An unusually cold and wet spring has Northwest asparagus growers anxious because the crop isn’t coming up. Large asparagus packing houses say they’re down hundreds-of-thousands of pounds so far this spring from normal.
Asparagus season is really short. In June, two things halt harvest: Searing temperatures unfurls the fern heads -- making them low-quality. And at the same time, workers leave asparagus fields in droves for higher-paying jobs in cherry orchards.
Yakima Valley asparagus farmer Norm Inaba said he’s worried that he won’t make his numbers by June with this season’s slow growth.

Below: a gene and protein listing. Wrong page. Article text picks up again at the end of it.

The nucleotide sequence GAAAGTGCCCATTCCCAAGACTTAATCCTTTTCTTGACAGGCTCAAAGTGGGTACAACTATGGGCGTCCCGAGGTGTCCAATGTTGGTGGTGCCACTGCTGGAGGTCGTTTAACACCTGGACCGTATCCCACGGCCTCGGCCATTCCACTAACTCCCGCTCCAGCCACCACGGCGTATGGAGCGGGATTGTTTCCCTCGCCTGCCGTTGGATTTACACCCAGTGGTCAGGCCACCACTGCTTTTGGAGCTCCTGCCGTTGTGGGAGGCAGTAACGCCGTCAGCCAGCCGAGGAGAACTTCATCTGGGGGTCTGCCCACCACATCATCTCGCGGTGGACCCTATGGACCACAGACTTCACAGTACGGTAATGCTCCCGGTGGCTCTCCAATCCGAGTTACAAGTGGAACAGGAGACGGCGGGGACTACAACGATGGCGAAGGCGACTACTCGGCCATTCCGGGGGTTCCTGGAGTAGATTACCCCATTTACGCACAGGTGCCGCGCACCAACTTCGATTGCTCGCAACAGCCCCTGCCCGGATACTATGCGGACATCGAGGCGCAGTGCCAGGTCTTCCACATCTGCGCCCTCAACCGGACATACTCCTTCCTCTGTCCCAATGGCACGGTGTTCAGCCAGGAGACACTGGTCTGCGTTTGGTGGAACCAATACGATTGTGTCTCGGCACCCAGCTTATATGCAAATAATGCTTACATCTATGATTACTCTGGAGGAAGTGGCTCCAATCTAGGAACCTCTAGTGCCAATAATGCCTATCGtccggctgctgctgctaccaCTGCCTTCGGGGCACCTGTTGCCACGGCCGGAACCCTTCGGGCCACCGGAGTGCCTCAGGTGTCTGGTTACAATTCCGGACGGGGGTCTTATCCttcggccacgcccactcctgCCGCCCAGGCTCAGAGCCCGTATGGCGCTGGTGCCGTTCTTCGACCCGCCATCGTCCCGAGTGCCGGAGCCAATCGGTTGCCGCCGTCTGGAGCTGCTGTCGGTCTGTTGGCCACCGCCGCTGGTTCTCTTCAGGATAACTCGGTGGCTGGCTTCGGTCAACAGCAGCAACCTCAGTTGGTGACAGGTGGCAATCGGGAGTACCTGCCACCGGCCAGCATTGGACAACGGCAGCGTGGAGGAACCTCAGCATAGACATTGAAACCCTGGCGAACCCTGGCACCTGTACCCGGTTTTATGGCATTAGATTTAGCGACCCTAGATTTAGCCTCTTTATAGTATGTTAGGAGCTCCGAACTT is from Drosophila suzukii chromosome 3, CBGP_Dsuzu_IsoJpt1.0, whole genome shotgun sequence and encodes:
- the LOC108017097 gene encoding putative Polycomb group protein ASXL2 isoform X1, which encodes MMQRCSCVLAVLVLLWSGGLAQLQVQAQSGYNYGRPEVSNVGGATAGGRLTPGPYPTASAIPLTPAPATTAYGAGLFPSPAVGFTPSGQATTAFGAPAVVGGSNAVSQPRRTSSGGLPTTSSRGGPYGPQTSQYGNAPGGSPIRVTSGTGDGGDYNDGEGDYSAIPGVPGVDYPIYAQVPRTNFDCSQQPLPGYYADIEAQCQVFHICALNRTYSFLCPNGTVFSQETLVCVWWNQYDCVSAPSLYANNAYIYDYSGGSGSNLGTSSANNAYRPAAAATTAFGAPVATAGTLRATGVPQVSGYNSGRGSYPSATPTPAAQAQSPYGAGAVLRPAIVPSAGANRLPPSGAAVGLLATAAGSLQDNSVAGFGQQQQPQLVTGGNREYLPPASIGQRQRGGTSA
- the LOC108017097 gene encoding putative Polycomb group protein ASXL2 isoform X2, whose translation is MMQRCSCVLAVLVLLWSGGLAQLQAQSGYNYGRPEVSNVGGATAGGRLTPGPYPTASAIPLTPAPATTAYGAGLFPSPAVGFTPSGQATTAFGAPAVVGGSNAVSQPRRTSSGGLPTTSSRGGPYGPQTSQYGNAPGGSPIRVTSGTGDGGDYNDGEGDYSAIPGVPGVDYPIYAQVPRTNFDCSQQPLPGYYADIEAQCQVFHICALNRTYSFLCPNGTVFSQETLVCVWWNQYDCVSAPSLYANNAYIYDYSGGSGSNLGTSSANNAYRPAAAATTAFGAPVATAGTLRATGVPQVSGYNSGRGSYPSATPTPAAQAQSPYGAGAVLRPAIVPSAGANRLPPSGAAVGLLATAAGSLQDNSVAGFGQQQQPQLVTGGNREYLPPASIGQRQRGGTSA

“We’re probably the latest we’ve ever been for asparagus,” he said. “The latest that I can remember. So it will be an interesting year.”
But Inaba said that the quality of the crop has been excellent and when the weather warms up -- he might make up some ground. He also said the slow start has meant grocery stores now have room for Washington asparagus -- because they’ve sold through their foreign produce.